"I speak English." The chief of the uniformed thugs leaned against the hood of his patrol car, six feet of lean, dark, indifferent muscle, watching his men destroy good ingredients and watching her.

In the car, here's Mitzi and Donna are headed for the their job at the hospital. They talk about how the High School's bad boy, Tad Turner, has come back to town after 20 years. Mitzi remembers her own experiences with Tad, things she's never told anyone.


The road was dark. Equally dark in both directions. And very quiet. The tire was very flat. "It's beginning to rain," Mitzi said.

"So it is," Donna agreed.

"You know how to change a tire?"

"Not the least particle of an idea. I don't even know where the damn spare thing is."


Neither of them got in the car. That would be giving up. They both looked at the tire. In the distance, a low drone told of an approaching sucker.

"Sounds like a sports car," Mitzi said.

You see all the things we don't know when the action of the story starts rolling? When we start with story action, we don't know why Ermyntrude has come west or that Mitzi's a nurse who had a fling with Tad 20 years ago. We don't know our New Yorker is a cook or anything about the millionaire.

The reader doesn't need to know all the background to get involved.   She just needs something interesting going on.


  1. Elise Skidmore1:20 PM

    Excellent advice for writing any sort of fiction. Hook us into the action first, think about the implications later. Wonderful post, Jo. I'll be pointing others to check it out.

  2. Jeannie Lin said, "I have my first scene in a palaquin." So, there are exceptions to every rule. *g*

  3. But Ms. Lin's heroine is not the in palaquin for long, and then there is a sword fight.

  4. Well I know *I* always want to get out of palanquins at once, there being so much more happening outside than inside. I imagine they . . . jounce, also.

  5. Excellent post, Jo! Leaving all those backstory questions unanswered for a while is yet another way to keep the reader turning those pages, to discover why and how the characters are where they are, doing what they're doing, on the first page, in the first place.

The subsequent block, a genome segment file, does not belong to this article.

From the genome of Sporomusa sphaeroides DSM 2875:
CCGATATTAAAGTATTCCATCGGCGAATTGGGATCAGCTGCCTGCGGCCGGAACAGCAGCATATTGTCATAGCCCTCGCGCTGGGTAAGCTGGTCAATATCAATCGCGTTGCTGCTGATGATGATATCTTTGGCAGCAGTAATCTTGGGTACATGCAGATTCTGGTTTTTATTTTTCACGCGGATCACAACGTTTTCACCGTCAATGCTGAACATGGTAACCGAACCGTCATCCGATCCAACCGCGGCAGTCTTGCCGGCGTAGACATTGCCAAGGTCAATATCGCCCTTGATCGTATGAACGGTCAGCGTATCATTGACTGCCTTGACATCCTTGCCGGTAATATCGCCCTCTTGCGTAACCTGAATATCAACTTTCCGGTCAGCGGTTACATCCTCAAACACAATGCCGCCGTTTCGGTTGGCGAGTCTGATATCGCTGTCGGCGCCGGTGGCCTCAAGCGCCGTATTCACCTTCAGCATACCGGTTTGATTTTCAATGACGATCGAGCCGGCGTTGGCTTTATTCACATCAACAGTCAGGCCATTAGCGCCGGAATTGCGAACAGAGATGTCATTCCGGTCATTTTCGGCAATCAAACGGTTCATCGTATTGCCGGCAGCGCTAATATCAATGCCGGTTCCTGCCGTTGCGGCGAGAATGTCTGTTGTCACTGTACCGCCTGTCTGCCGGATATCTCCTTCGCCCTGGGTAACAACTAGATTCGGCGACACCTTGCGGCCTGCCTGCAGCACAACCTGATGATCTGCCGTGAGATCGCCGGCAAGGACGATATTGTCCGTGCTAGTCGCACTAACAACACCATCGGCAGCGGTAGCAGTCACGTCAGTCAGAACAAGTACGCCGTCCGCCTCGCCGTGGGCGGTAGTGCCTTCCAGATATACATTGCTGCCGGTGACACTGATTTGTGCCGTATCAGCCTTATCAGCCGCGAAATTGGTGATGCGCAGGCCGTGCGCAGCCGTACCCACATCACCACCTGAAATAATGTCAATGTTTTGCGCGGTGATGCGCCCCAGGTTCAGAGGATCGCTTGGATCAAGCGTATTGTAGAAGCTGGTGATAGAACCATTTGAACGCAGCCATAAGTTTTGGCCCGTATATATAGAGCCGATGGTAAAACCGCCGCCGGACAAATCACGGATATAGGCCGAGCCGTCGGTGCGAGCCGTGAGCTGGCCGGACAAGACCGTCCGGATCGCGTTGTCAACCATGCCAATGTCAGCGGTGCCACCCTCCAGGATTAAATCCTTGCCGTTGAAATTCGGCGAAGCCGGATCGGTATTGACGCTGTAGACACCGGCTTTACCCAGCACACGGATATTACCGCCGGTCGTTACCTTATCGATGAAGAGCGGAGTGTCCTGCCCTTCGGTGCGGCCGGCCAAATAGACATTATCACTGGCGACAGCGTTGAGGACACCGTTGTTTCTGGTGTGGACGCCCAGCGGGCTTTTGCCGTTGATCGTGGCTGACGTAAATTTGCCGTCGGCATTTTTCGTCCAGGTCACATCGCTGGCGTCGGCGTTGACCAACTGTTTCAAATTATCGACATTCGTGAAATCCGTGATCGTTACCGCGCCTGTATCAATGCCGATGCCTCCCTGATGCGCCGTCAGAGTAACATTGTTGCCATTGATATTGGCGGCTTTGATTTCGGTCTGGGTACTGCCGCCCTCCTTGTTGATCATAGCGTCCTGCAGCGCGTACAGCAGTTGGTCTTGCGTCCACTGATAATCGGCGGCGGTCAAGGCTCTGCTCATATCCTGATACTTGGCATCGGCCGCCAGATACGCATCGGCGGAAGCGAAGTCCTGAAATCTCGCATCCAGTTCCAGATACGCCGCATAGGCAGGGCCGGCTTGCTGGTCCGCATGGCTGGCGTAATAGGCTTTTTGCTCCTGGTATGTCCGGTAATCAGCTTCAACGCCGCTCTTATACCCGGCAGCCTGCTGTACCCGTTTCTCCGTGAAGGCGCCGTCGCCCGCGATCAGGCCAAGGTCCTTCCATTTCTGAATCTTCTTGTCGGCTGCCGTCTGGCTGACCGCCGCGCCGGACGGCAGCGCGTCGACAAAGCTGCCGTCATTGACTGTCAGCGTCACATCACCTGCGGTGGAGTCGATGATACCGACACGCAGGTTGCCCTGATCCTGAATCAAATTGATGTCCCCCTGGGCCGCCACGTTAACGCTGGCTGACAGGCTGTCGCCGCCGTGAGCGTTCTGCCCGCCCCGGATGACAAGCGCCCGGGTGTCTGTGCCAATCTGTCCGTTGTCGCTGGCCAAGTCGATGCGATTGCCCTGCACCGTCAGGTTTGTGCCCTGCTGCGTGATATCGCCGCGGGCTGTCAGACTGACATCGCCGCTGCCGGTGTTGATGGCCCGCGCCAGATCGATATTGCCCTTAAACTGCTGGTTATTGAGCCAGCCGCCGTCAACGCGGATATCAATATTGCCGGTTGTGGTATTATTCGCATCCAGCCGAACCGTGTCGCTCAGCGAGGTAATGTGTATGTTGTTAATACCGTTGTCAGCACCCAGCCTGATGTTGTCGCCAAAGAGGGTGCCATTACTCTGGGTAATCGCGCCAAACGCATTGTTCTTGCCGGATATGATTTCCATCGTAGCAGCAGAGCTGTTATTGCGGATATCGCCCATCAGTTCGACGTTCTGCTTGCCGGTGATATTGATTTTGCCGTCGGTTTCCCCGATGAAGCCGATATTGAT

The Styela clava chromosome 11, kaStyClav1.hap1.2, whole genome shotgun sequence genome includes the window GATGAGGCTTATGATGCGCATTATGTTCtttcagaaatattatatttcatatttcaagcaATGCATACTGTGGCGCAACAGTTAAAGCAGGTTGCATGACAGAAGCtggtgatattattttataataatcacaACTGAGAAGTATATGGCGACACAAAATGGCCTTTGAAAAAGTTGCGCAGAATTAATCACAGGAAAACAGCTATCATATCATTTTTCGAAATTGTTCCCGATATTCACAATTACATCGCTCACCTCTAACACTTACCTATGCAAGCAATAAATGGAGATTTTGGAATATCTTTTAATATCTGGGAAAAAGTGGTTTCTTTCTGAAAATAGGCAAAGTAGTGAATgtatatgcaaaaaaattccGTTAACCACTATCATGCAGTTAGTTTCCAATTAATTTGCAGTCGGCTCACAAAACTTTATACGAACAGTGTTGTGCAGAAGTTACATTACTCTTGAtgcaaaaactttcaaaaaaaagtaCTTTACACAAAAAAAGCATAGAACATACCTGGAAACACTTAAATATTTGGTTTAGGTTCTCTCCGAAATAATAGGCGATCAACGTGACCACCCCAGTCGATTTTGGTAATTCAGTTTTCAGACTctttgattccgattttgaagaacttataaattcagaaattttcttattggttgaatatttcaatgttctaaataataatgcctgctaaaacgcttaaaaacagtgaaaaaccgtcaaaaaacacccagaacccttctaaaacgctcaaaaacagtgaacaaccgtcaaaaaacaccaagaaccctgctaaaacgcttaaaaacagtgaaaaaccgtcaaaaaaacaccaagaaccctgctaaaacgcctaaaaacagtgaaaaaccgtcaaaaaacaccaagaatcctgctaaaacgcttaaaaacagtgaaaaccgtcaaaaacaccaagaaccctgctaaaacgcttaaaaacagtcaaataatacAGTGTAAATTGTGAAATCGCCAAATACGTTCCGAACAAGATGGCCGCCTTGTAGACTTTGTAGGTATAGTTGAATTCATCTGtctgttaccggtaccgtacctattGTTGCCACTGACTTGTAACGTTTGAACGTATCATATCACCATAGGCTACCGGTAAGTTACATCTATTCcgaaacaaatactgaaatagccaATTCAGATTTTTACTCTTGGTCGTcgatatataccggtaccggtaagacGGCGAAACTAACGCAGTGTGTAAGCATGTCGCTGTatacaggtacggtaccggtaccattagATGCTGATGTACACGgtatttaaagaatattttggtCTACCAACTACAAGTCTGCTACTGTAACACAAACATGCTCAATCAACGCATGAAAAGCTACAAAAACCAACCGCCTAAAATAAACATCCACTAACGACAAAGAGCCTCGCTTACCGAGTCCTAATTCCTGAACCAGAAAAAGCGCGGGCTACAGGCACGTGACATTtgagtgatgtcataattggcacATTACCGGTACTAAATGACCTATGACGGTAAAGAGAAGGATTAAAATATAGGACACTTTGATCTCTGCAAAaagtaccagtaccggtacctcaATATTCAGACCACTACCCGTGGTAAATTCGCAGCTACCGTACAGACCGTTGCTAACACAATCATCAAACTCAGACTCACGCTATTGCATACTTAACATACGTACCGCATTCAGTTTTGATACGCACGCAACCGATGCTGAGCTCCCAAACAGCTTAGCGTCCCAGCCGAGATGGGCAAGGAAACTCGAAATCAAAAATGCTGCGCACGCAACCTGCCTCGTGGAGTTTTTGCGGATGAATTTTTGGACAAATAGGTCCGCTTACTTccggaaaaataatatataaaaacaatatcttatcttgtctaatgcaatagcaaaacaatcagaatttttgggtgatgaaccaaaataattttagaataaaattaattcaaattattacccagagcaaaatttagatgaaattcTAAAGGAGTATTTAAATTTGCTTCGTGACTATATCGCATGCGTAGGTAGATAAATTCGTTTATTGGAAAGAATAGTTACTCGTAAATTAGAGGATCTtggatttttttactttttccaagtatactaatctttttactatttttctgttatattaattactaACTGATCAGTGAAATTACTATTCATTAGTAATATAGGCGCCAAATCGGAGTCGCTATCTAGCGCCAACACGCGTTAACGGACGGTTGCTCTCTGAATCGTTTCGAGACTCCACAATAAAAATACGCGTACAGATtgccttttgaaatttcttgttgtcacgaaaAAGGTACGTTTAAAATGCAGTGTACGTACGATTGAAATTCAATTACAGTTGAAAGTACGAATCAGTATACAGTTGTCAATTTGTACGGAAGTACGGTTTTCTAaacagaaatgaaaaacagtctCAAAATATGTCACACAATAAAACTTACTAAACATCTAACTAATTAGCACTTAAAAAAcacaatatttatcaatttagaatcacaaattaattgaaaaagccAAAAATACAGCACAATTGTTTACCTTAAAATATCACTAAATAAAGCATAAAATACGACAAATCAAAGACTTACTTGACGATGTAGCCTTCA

6. Hi Rachel --

    Exactly! Yes. You put it well. We don't turn the pages because we know stuff. We turn the pages because we have questions.

  7. And now I should very much like to know the rest of Miss Ermyntrude Wells' story!!!! I'm all hooked in with nowhere to go. Sigh.

    Thanks for an illuminating and fun post!

  8. Thanks, Jo, I made it into your blog at last - and am very glad I did. Loved the cactus and the sober clothing, but loved the gun more. I want the rest of those stories... And now must seriously think where to start my medieval heroine's tale - on horseback, approaching the craggy hill on which is perched her future husband's castle - or later, after the wedding and realising that his mistress-in-residence is going to make her life hell. hmmm.

  9. Hi Elizabeth --

    You know how it is. You start out with a few lines for an example and whooosh, there goes your mind writing the whole story. *g*

  10. Hi Beth --

    Yep. And the heck of it is, I lay down the, "Don't start out with an introduction. Start out with story." just as if it were some kind of 'rule' and had some special validity.

    Sometimes we need to begin in the palanquin.
    Sometimes we need to have our heroine take a deep breath and roll out of it to hit the ground running and slashing.
    Sometimes we start when she she's on the ground next to it and looks up at the man holding the knife at her throat and the book starts when she says, "Let me give you three reasons you shouldn't kill me."